A HISTORY OF MOUNT LEBANON
Lebanon as we know it today was put together in 1920 by the French in the aftermath of the first world war and the collapse of the Ottoman empire. To the mountainous heartland of the country, Mount Lebanon, with its Druze and Maronite “nations” were added the coastal cities of Sidon, Tripoli and Beirut and the hinterlands in the south and the Beka valley. It was from the Maronite village of Biskinta in this mountainous heartland, the true Lebanon, that Halim, Naim, Halima and Careem came.
This brief history of the mountains of Lebanon is taken from Fouad Ajami’s book Beirut, City of Regrets.
” There were two sets of tales that defined the character and the vocation of Lebanon:tales of the mountain and tales of the sea. The tales of the mountain spoke of the “fastness” of Mount Lebanon – the coastal mountain range that extended from the city of Tripoli in the north to the city of Sidon in the south – of the proud and free villages hanging at the edges of precipices, of the men who squeezed a living out of a harsh soil, of the religious and political freedom of the mountain. In the plains below, in the world of Greater Syria of which Lebanon had long been a fragment, tyranny and uniformity reigned. The rebels, the dissidents, the religious minorities, the men and women with strong wills sought refuge in Lebanon’s impenetrable mountain range. And there in a world that successive Muslim states could not subdue, free men of diverse faiths, Christian and Muslim dissenters alike, constructed a world of their own.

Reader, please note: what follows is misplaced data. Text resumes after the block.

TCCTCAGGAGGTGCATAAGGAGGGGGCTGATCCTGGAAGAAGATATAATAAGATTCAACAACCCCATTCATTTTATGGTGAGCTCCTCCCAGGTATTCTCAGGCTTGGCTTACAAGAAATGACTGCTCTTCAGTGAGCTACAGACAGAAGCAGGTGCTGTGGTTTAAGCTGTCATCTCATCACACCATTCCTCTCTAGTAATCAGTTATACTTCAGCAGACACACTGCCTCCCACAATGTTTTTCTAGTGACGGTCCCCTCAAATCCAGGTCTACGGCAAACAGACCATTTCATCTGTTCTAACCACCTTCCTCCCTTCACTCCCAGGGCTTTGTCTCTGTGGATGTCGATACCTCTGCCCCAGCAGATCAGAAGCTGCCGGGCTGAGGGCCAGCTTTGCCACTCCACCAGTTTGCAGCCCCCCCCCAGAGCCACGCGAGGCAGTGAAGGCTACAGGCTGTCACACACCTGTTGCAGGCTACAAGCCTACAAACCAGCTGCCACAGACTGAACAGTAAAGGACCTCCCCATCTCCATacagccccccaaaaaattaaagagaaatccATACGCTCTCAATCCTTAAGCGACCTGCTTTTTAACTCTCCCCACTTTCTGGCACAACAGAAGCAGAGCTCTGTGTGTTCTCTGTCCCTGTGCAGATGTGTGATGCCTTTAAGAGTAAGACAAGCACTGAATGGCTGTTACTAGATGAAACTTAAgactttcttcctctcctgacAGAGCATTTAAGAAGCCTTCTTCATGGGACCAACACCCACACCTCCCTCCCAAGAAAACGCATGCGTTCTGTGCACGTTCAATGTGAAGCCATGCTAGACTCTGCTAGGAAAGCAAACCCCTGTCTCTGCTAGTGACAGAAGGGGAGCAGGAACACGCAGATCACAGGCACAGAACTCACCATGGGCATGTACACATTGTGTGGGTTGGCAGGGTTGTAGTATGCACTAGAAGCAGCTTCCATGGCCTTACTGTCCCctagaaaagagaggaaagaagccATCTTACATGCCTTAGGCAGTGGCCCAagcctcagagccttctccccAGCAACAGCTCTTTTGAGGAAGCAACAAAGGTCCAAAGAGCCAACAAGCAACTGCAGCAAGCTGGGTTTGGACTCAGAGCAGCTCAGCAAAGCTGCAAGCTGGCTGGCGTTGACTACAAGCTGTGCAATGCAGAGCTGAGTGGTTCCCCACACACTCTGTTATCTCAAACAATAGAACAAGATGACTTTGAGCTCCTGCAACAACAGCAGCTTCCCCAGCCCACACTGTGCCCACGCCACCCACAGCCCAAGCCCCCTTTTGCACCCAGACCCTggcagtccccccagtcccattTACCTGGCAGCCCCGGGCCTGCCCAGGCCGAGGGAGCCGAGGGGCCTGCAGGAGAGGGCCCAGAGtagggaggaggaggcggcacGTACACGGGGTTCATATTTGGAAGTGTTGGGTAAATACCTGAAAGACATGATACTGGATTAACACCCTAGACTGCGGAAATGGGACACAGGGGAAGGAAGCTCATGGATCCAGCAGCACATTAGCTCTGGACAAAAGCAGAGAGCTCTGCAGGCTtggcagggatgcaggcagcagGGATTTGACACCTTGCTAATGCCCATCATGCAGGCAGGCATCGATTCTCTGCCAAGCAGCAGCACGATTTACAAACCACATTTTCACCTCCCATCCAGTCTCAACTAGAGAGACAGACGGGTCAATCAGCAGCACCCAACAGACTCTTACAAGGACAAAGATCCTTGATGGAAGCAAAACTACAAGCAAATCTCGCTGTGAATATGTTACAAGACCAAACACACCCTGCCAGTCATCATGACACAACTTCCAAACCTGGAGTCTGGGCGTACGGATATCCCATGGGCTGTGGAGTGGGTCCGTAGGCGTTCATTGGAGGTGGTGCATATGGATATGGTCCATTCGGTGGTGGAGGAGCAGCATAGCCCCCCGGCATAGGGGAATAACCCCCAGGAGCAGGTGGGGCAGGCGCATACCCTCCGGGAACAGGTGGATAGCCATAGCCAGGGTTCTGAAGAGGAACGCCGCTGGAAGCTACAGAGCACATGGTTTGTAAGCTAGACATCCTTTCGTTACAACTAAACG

The tale of the sea evoked ancestors that the Lebanese identified with: the Phoenician seafarers and their once prosperous kingdoms on the Mediterranean seaboard. Brilliant men, these Phoenicians were, their history said. On Lebanon’s coast, in cities like Tyre, and Sidon and Byblos – cities glamoured by historical romance but long since diminished – the Phonecians [Phoenicians] built thriving realms. They were adventurers and merchants. The Phoenicians had taken the alphabet to remote places: they had taken the first olive tree to Greece. Homer supposedly said of them they were men skilled in all things; they were a people of practical bent, the Phoenicians. And their genius for commerce, their wanderlust had been bequeathed to their modern day inheritors, the Lebanese.”
The world of the mountain had been a world unto itself. Over the course of the four centuries when the Ottoman Empire dominated most of the world of Islam (from the early years of the sixteenth century until the collapse of the Empire in World War I), there developed in the mountain a tradition of political autonomy, an economy of peasant freeholders, a princely state, the Imarah, which administered the mountain and which, during periods of power even extended into other parts of Ottoman controlled Syria.
The history of the mountain was, above all the history of its dominant communities, the Druze and the Christian Maronites. Both religious faiths were faiths of obsession, of purity: both were religions of secluded places and impenetrable mountains.
The origins of the Druze faith are relatively obscure. It began as an offshoot of an offshoot of Islam beginning in Egypt. The Druze faith made it to Lebanon after it had been extinguished elsewhere. Soon after the arrival of the sect in Lebanon, the “door of salvation” and conversion was closed. The Druze faith became a hereditary privilege. The teachings and mysteries of the Druze faith were not to be revealed to outsiders. The Druze were governed by a warrior aristocracy, held together by bonds of loyalty and obligations.
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